- The Way of Universal Harmony
- The Way of unifying (with) life energy
- The Way of harmonious spirit.
In trying to understand this complex word, it may help to know a little more about the three kanji that make it up.
Here’s what the Shogakukan Elementary School Kanji Dictionary (written for little Japanese kids – and a delight to use!) has to say about them . . .
The dictionary explains that the character ai 合 brings together a hole, and a lid which fits it. It therefore shows a meaning of something fitting perfectly, like covering the hole with this lid.
The meanings of 合 include:
1. To match or join together as one. To come together.
2. The same. To be consistent. To fulfil.
The Iaido Journal gives a more complex and esoteric explanation, although it doesn’t give clear sources for all of the claims it makes:
合, the “ai”, originally, is the gathering of 气 (気,き, ki, qi, chi). 亼, the triangle arrow-like upper part, signifies the going in a direction. It will also signify intentionality analogically this time. The 口 at the bottom of 合 is a hole. For a human being, it usually means the mouth or the nostrils where breath happens and 気 flows through. To put together, 合 is the 気 going out from oneself and gathering at somewhere outside […] 合 then can be said to be the inner process and practice for both shi and samurai.
Further, as Warner and Draeger have mentioned, 合 signifies the capability of one person to adapt quickly to “any and all circumstances that occur in life” (96). Fundamentally, it is the capability of consciousness to transcend to a being/thing-that is the capability of 気 to gather at that being. Hence, it is a responsive attitude that requires one’s flexibility (Warner and Draeger, 96). At this juncture, it can be said such flexibility is one of things that the Iaido practitioner trains himself for.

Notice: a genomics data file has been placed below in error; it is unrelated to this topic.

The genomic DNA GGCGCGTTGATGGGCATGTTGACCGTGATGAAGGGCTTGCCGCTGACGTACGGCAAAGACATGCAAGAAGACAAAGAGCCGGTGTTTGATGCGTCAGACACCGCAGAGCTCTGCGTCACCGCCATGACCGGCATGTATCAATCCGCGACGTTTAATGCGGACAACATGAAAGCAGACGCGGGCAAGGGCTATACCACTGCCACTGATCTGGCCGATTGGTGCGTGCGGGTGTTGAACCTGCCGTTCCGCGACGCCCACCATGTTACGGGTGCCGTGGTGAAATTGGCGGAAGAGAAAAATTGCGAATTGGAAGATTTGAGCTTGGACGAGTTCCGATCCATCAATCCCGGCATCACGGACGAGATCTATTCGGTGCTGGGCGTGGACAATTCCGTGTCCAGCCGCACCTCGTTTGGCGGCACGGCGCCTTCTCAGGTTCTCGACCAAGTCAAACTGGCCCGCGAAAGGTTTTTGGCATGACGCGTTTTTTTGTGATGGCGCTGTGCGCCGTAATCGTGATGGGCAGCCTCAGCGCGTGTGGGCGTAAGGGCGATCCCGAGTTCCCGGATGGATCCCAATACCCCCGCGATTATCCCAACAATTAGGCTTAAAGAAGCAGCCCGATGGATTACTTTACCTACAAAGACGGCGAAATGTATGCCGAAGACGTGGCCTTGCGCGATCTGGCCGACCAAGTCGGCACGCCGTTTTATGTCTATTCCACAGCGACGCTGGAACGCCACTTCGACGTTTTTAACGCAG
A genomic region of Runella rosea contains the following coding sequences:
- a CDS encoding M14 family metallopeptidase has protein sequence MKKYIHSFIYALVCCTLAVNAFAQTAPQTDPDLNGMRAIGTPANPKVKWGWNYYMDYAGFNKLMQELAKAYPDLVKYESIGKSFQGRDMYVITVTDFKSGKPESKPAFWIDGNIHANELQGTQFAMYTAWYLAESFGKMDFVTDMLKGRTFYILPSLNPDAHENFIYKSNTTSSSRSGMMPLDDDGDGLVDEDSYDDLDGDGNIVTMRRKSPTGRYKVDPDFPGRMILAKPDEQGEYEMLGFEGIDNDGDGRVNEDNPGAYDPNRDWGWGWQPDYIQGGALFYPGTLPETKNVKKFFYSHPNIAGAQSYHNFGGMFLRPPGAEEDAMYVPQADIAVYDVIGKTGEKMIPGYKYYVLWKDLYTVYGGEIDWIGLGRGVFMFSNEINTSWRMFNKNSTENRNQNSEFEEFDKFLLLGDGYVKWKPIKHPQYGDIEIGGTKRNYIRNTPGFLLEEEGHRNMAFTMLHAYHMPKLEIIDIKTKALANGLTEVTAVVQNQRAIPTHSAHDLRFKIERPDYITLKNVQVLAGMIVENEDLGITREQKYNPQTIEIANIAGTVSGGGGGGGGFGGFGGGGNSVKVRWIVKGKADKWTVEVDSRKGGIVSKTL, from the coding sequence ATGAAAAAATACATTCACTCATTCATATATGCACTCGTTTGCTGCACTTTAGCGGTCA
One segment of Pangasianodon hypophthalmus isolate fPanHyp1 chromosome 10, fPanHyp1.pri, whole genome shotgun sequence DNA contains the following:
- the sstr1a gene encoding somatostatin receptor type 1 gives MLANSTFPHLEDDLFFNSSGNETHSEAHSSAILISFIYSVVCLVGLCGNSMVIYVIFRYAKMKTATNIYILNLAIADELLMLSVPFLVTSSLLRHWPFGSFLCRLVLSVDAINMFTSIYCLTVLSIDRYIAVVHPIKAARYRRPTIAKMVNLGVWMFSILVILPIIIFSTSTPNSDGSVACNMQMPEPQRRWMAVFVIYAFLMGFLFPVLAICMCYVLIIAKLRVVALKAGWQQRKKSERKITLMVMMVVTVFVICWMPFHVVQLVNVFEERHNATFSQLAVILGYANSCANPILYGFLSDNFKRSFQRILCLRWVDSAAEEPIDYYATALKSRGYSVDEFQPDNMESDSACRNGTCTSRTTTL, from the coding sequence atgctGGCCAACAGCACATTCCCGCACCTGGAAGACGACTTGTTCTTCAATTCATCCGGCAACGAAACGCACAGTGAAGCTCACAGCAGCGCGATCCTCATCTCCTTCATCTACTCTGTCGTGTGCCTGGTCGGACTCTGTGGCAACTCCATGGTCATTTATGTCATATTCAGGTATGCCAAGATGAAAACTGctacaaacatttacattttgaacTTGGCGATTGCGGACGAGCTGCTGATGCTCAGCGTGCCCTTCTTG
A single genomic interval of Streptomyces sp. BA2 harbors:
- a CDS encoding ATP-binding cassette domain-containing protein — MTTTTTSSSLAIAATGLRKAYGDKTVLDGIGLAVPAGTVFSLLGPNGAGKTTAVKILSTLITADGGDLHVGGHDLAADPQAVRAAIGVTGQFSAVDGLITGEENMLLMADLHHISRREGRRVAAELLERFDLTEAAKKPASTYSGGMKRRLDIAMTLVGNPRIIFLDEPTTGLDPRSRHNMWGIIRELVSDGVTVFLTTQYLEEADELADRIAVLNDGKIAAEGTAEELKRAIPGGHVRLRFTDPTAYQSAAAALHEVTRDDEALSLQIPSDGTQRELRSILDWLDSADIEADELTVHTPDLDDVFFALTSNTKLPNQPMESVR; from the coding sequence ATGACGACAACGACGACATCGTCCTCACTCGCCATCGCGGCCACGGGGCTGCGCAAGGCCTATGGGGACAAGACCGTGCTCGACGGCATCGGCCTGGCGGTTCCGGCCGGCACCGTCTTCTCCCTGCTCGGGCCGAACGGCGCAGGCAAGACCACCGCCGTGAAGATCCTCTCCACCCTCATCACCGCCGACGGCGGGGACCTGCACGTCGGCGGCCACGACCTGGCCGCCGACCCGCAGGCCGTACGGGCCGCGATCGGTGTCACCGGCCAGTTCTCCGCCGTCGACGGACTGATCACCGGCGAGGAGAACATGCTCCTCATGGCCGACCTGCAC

– Source: What does Iaido mean literally? by Kefu Zhu
The older form of this kanji was 氣.
This original version combined a radical 气 meaning steam or breath (see image) and the kanji for rice 米. Putting these together represented the vapour that rises from rice when you cook it; and this had connotations of life-giving or vital energy, with rice being such an important staple food.
This old kanji is the one that O Sensei used in his own calligraphy (see image at the end of this article). The modern version is simplified: 気.
The meanings of 気 include:
1. Air; atmosphere
4. Nature; the natural world
5. Spirit; mind; heart
6. Nature; disposition
7. Motivation; intention
8. Mood; feelings
9. Ambience; atmosphere; mood
The kanji dō (or michi) has two parts.
⻌ shinnyō is a radical meaning: road; walk; to advance.
首 shu means neck – it’s also pronounced kubi, as in kubishime: neck choke. It can sometimes mean head. As you can see from the image, the kanji is a little picture of a head with rampant hair growing on it:
Putting shu and shinnyō together to form 道 gives a sense of continuing on however far the journey is.
My friend Keiko says:
There are several stories regarding what 道 meant in China.
One of the stories is: thousands of years ago roads weren’t safe and people were afraid of walking on roads. When there was a fight, a winner cut off a head of an enemy and put the heads on the road as charms against demons and the other enemies. That is why 首 was used as a part of 道. 漢字の意味は、怖いものがありますね。[This kanji has a scary meaning doesn’t it!]